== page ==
The period from 2007 to 2017 marks the time from just before and since the Paul Wellstone and Pete Domenici Mental Health Parity and Addiction Equity Act of 2008 (Mental Health Parity Act). That law required most group health plans that cover physical and behavioral health to provide the same level of coverage for behavioral services as for medical and surgical services. FAIR Health data show that private insurance claim lines for behavioral health diagnoses increased 320 percent overall from 2007 to 2017.
The cost of heating and cooling the home, and increasing social isolation are significant factors in health risk of older adults during extreme weather, according to a new study by the University of Warwick.
Respectful, inclusive practices in primary care clinics can significantly improve the health of low-income, marginalized people who may have previously experienced trauma or discrimination, a new study from the University of British Columbia and Western University has found.
A new study from the University of Pennsylvania School of Nursing's Center for Health Outcomes and Policy Research (CHOPR) describes the quality of end of life care in nearly 500 US hospitals, utilizing nearly 13,000 bedside nurses as informants of quality. The study has been published online first. It will also be in a future issue of the Journal of the American Geriatrics Society.
A new test for cervical cancer was found to detect all of the cancers in a trial of 15,744 women, outperforming both the current Pap smear and human papillomavirus (HPV) test at a reduced cost, according to a study by Queen Mary University of London.
The CRISPR-Cas9 gene editing system may be able to restore the effectiveness of first-line chemotherapies used to treat lung cancer by deleting or 'knocking out' a gene in cancer tumors that helps the tumors develop resistance to the drugs. That was the conclusion of a new study published today in the journal Molecular Therapy Oncolytics by scientists from The Gene Editing Institute of the Helen F. Graham Cancer Center & Research Institute at Christiana Care Health System.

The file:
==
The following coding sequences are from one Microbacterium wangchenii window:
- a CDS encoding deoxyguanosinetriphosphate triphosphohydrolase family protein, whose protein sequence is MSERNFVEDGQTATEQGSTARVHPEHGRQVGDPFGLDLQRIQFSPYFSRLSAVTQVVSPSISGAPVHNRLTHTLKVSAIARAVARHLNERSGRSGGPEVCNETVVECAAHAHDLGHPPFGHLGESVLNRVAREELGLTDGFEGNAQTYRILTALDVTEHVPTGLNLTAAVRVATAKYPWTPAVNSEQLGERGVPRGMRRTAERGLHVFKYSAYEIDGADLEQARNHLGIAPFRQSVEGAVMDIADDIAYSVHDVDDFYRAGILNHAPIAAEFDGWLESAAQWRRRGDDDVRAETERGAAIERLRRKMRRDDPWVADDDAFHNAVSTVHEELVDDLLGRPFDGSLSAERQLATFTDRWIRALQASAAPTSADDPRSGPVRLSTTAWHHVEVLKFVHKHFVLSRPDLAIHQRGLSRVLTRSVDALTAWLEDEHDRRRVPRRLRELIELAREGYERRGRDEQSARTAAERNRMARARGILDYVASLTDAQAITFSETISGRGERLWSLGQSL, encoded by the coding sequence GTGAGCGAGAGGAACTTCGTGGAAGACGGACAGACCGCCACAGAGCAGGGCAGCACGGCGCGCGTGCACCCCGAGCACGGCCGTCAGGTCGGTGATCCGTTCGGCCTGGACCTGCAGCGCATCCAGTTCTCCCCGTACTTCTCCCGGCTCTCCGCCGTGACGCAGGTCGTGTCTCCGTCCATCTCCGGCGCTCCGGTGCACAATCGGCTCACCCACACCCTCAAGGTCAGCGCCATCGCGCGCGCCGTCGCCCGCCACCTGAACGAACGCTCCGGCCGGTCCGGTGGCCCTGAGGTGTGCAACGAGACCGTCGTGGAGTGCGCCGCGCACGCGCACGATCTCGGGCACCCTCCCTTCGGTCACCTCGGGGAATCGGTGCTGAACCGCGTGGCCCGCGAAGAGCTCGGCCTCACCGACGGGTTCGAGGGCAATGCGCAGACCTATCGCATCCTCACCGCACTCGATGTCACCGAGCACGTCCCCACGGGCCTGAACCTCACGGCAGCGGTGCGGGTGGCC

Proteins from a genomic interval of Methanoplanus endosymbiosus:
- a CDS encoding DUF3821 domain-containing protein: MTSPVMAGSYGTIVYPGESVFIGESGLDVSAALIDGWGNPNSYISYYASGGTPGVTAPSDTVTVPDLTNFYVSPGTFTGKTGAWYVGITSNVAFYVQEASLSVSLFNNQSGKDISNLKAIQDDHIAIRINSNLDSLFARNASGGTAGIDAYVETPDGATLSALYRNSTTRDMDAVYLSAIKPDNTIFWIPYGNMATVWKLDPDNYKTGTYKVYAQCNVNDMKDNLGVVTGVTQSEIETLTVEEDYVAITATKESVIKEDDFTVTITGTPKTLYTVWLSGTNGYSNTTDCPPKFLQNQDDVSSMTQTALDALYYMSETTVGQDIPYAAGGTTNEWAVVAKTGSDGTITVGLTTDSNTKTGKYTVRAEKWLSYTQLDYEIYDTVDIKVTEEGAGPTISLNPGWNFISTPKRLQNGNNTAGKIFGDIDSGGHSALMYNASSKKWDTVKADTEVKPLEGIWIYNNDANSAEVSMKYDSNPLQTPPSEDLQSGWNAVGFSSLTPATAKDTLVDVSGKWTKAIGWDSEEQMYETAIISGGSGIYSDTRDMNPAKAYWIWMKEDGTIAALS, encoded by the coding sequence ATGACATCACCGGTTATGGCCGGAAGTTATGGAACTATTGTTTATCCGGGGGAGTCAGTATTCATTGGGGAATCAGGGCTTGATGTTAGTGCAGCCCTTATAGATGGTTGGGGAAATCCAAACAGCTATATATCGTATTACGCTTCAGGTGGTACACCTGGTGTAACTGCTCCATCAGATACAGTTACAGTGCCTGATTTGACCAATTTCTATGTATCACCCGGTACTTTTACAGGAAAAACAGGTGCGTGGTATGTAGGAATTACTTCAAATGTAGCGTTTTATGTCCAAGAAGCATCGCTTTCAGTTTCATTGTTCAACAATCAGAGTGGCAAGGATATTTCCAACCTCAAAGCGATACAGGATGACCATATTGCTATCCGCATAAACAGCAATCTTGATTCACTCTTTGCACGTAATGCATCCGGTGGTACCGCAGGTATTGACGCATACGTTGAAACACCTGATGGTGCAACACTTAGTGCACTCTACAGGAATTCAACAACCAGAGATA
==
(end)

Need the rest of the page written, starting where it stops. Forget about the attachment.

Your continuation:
Ten years after a negative colonoscopy, Kaiser Permanente members had 46 percent lower risk of being diagnosed with and were 88 percent less likely to die from colorectal cancer compared with those who did not undergo colorectal cancer screening, according to a study published today in JAMA Internal Medicine.
For patients who receive emergency department care for heart failure, early follow-up by a physician within seven days after emergency department discharge is associated with lower rates of death or admissions to hospital, according to research published in CMAJ (Canadian Medical Association Journal).
A daily dose of buprenorphine-naloxone is cost-effective compared to monthly injections of extended-release naltrexone for treating opioid use disorder. The two medications were similarly effective in terms of quality of life and time abstaining from opioids. Findings from a cost-effectiveness study are published in Annals of Internal Medicine.
Researchers at the Center for Disease Dynamics, Economics & Policy (CDDEP), in collaboration with researchers at the Université de Lorraine, the Qatar Foundation, and the World Innovation Summit for Health (WISH), developed the Checklist for Hospital Antimicrobial Stewardship Programming (CHASP). CHASP was based on an expert panel's review of published scientific research and existing checklists including the US Centers for Disease Control and Prevention's Core Elements of Hospital Antibiotic Stewardship Programs, and was published in the journal Clinical Microbiology and Infection.